Medardo Rosso, Madame X, 1896. Wax with plaster interior, 11 3/4 x 7 1/2 x 9 1/2 inches. Fondazione Musei Civici di Venezia, Galleria Internazionale d’Arte Moderna di Ca’Pesaro. Photo: J. Pierre Maurer, 2004. © Fondazione Musei Civici di Venezia - Archivio Fotografico

Medardo Rosso, Madame X, 1896. Wax with plaster interior, 11 3/4 x 7 1/2 x 9 1/2 inches. Fondazione Musei Civici di Venezia, Galleria Internazionale d’Arte Moderna di Ca’Pesaro. Photo: J. Pierre Maurer, 2004. © Fondazione Musei Civici di Venezia – Archivio Fotografico

The Pulitzer’s fall exhibition examines the work of Medardo Rosso (1858–1928), a critically important, if under-recognized artist who played a crucial role in the development of modern sculpture. Medardo Rosso: Experiments in Light and Form explores the Italian artist’s radical efforts to render sculpture ephemeral and seemingly insubstantial through changing effects of light. It is the largest and most comprehensive Rosso exhibition to be presented in a U.S. museum, with nearly 30 sculptures—the majority of which have never been seen in this country—as well as about 40 photographs and 30 drawings.

With his unheroic subjects, from street urchins to nursing children, bookmakers, and more, as well as his efforts to “dematerialize” sculpture by rendering it sensitive to light, Rosso helped to expand the definition of sculpture for the modern era. His heads and figures appear to be caught in fugitive visual, physical, or emotional states. Fleeting “impressions” of modern life, they stand in marked contrast to the monumental, idealized depictions typical of so much traditional sculpture before and during the 19th and early 20th centuries.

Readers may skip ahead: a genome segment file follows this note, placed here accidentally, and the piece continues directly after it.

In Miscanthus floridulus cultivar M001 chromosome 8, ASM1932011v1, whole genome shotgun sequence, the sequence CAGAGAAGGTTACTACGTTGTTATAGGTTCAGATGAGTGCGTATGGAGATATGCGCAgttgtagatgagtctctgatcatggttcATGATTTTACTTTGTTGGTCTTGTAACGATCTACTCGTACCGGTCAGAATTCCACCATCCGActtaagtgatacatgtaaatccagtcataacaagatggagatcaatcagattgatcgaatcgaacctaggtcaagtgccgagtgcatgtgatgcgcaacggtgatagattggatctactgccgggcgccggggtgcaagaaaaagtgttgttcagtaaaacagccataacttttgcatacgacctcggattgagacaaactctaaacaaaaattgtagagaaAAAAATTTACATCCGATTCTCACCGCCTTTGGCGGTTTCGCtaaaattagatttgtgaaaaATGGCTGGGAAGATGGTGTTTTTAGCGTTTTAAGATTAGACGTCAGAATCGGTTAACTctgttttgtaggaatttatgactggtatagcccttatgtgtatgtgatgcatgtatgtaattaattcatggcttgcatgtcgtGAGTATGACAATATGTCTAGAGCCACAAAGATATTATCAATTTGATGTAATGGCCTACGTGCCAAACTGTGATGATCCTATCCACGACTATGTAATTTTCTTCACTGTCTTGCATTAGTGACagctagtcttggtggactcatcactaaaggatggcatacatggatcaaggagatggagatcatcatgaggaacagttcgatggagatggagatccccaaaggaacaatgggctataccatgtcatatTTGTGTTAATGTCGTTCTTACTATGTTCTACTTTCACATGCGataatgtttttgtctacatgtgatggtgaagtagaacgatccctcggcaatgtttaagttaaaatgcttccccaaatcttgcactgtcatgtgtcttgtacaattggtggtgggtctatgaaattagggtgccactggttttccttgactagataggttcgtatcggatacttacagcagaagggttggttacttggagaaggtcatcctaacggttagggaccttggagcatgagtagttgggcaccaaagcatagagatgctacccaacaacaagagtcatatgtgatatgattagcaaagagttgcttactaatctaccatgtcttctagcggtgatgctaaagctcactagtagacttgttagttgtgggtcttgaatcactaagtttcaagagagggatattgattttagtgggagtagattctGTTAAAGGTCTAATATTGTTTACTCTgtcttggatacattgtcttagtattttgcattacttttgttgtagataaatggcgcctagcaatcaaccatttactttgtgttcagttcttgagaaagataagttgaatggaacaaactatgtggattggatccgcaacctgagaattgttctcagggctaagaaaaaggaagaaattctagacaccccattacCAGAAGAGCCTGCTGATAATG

Medardo Rosso: Experiments in Light and Form showcases the ways in which Rosso employed innovative methods of modeling in order to animate the surfaces of his works, in a way perhaps even more radical than his contemporary—and admirer—Auguste Rodin. The exhibition emphasizes Rosso’s unorthodox foundry techniques, in which he returned to the same subjects repeatedly, casting them in plaster, bronze, and wax, and frequently leaving behind evidence of the casting process that is traditionally removed. By intervening at various stages of the process, as well as with the finished sculptures, he rendered his highly worked surfaces sensitive to subtle illumination—effects that will be given new meaning by the mutable natural light in the Pulitzer’s galleries.

In addition to experimenting with sculpture, Rosso also elicited illusions of transience through photography and drawings. The exhibition includes photographs of his sculptures captured under various lighting conditions—including images that have been collaged, painted on, or cropped, and some photographs of photographs. Examples of Rosso’s drawings include intimate glimpses of figures engaged in everyday activities, as well as views of rooftops, city squares, and abstracted landscapes. Highlighting a lesser-known and heretofore little-studied facet of his oeuvre, they are presented as integral to the artist’s efforts to understand the effects of light.

Pulitzer Arts Foundation
3716 Washington Boulevard
St. Louis, MO 63108
U.S.A.

www.pulitzerarts.org

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